Assistant Professor Stefan H. van Zwam picked up a piece of chalk and approached the blackboard. “I am going to use ‘alpha’ instead of ‘y’ for reasons that will become clear very soon.”

These reasons never became clear to me.

The other students picked up their pencils (a few confident ones lifted their pens) and began to copy the equation Stefan was scribbling on the board. I too attempted to take down this equation for posterity, but quickly gave up. Finding Greek letters on a laptop keyboard is taxing work.

I am not really sure what I thought I would get out of “Theory of Games,” but, naively, I assumed there would be less math and more games. As an art history major, I thought it might be interesting to see what I could learn from sitting in on a course for which I was completely unprepared. As Stefan explained something called the Bondareva-Shapely Theorem, I realized that I could not possibly learn an applicable math skill in this fifty-minute class, and I might as well try to glean some meaning by liberally repurposing the professor’s teachings and translating them into friendly advice.

Maintain a sense of balance

I noticed that Stefan talked quite a bit about balancing things. Before you find an optimal outcome, you must first find if your equation is balanced (or something like that). I pictured Stefan looking into his closet that morning. He selects a pair of jeans and then couples it with a chambray shirt. He knows the jean on jean would create a balanced, uniform look, but is it optimal? (I would say yes. He looked fashionable in a 1990s Gap ad kind of way.) Of course, the importance of balance goes beyond math equations and clothing aesthetics—without it, we wouldn’t be able maintain mental stability or practice yoga.

Be efficient and analytical

Stefan then took on the perspective of his mathematical equation and said, “In order to be in the core, I need to restrict myself, meaning I need to be efficient.” This was another fine comment on self-comportment. One must not only maintain balance in one’s life, but also exercise restraint and efficiency. At this point, I decided to Google Stefan to see if his Internet persona could shed any light on his treatment and presentation of mathematics. His extensive CV indicated, “I am a combinatorialist. I focus on matroid theory, in particular structural and algorithmic aspects of matroids representable over finite fields.” I took from this that Stefan is a really smart guy who knows a lot about algorithms.

Algorithms are made to automate reason and make calculations easier. Stefan knows that you have to be organized and analytical to find a solution to your problems. Maybe we all should take a step back from our predicaments and say, “If I were an algorithm, how would I organize my thoughts?” Undoubtedly, such an outlook would lead to a healthier, more responsible robot population.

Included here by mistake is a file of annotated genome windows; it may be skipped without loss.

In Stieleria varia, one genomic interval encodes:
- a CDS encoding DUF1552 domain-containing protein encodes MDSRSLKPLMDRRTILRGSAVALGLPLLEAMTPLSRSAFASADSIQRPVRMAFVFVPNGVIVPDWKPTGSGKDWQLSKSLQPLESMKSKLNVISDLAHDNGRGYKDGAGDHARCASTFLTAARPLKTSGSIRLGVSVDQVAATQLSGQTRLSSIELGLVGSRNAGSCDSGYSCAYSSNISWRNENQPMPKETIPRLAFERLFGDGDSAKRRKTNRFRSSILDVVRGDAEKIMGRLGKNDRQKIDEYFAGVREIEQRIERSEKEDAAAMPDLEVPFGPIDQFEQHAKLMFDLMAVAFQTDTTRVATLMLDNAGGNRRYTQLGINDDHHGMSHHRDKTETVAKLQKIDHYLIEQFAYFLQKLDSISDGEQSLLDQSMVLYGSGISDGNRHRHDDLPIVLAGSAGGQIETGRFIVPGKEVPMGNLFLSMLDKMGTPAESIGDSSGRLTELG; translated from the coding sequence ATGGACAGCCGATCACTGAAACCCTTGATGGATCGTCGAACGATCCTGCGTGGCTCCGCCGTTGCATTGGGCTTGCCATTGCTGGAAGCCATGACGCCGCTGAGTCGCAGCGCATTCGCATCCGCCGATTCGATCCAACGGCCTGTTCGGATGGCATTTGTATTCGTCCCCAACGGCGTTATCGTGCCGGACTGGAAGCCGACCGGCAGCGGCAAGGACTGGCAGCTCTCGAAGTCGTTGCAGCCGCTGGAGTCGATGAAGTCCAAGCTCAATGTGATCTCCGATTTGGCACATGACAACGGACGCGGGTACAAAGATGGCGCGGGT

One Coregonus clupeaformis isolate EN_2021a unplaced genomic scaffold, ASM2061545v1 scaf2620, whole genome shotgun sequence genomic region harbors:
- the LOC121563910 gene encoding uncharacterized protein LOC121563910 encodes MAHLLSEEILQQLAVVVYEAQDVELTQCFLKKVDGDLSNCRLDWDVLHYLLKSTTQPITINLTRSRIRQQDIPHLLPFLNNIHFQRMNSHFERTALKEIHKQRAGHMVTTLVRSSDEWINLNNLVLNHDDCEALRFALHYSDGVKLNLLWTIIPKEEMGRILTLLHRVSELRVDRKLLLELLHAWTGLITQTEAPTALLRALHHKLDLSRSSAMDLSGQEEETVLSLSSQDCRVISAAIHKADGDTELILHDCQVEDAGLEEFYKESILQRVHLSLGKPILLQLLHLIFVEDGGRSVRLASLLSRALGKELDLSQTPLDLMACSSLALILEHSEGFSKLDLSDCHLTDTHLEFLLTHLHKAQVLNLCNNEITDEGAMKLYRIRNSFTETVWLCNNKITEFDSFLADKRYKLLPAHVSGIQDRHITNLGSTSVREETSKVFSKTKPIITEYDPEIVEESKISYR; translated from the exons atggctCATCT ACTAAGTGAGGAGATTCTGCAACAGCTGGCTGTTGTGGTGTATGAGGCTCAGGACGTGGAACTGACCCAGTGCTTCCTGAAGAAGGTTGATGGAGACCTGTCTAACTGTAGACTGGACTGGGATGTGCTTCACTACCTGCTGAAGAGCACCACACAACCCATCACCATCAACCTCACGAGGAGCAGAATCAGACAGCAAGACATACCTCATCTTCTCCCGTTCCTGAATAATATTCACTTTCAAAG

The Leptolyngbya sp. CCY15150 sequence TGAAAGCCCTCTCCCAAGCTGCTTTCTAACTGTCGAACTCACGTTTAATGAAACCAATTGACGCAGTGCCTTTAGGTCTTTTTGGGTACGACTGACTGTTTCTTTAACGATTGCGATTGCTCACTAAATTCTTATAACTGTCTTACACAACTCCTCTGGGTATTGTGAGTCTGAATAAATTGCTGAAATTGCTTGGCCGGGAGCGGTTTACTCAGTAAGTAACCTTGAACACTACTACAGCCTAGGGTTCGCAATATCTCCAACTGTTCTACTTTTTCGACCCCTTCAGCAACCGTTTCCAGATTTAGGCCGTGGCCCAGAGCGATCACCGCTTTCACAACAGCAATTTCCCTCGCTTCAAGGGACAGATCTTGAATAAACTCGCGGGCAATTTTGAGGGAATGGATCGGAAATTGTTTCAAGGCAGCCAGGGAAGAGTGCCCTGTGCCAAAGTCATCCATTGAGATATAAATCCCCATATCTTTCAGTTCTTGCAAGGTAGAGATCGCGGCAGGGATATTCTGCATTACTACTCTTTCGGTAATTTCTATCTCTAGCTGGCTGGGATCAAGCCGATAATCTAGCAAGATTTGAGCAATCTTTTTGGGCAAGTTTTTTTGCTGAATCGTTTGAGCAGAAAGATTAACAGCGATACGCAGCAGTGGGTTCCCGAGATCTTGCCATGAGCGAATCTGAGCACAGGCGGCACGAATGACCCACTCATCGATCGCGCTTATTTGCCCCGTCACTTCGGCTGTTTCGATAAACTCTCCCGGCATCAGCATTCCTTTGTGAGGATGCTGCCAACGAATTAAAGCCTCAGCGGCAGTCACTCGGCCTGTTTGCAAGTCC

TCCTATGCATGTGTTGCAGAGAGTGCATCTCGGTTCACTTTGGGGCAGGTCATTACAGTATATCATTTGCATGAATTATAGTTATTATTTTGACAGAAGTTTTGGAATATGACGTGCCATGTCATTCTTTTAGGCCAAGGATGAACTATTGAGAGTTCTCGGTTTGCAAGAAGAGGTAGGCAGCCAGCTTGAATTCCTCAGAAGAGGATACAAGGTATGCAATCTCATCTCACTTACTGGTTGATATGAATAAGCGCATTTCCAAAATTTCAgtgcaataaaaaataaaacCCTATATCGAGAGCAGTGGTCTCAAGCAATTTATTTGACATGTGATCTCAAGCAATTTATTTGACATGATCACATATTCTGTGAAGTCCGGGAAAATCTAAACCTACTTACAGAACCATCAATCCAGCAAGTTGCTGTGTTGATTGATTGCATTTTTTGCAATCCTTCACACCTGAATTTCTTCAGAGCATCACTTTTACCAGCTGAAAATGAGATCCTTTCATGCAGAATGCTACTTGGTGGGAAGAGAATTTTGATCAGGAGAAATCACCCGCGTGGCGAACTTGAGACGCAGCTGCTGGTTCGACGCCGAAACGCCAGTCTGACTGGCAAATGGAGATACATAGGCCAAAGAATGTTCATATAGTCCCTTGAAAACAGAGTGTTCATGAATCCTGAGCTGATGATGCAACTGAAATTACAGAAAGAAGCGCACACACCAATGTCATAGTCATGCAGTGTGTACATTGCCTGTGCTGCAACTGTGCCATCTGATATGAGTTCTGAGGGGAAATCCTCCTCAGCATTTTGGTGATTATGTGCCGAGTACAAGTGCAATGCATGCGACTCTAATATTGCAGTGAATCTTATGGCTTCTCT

99 Problems but can’t solve the One

Stefan also brought up the concept of dual problems. He explained, “I have taken this primal problem and rewritten it as a dual problem.” Now, in the context of solving a math problem, this was probably a good thing, but in the context of everyday life, this is a sad truth. I would define a primal problem as one of those big questions I ask myself like, “What will I do with my life?” or “Is there a heaven, and if so, does it have a Say Cheez?” I “rewrite” these bigger problems as smaller dual problems. Instead of worrying about life and death, I worry that I have forgotten to do a Blackboard post or that the Holder bedbugs will migrate into my sheets. These worries are somewhat fleeting and unfounded, but I focus on them, hoping that they will one day lead to the answers to the bigger questions.

Love your job

Stefan casually spoke of math as if it were a close friend or a part of his family. In describing the next step of solving a problem, he said, “We must turn to our good old friend linear programming.” Linear programming is not a good friend of mine; we have not even been properly introduced. But it was nice to think that Stefan felt so comfortable with his subject of study that he addressed it as a comforting friend.

I wondered if the other students in the class felt such a close connection with the world of numbers. I looked at the small gathering of sweatshirted individuals. A few nodded, scribbling in their notebooks. One student was on the verge of sleep, his head swaying and his eyelids fluttering. He certainly seemed comfortable in this environment, but perhaps not actively engaged with the subject. Another student sitting by himself in the back row had been texting since class began. He was engaging in some sort of relationship, but my guess is that it was not relevant to mathematics. I think Stefan was trying to tell his irreverent students that it is important to maintain a healthy relationship with your studies, or else your thesis might be filled with unconscious hostilities towards your former academic love.

While I didn’t understand any part of this class that pertained to actual game theory, I managed to leave the room feeling as though I had learned some valuable lessons. Above all, I learned that I should not be a mathematics major. However, even if I will never be able to solve the world’s quantitative problems or count cards in a casino, I have learned from Stefan that all academic subjects (and life pursuits) require discipline, devotion, and a willingness to explore new perspectives.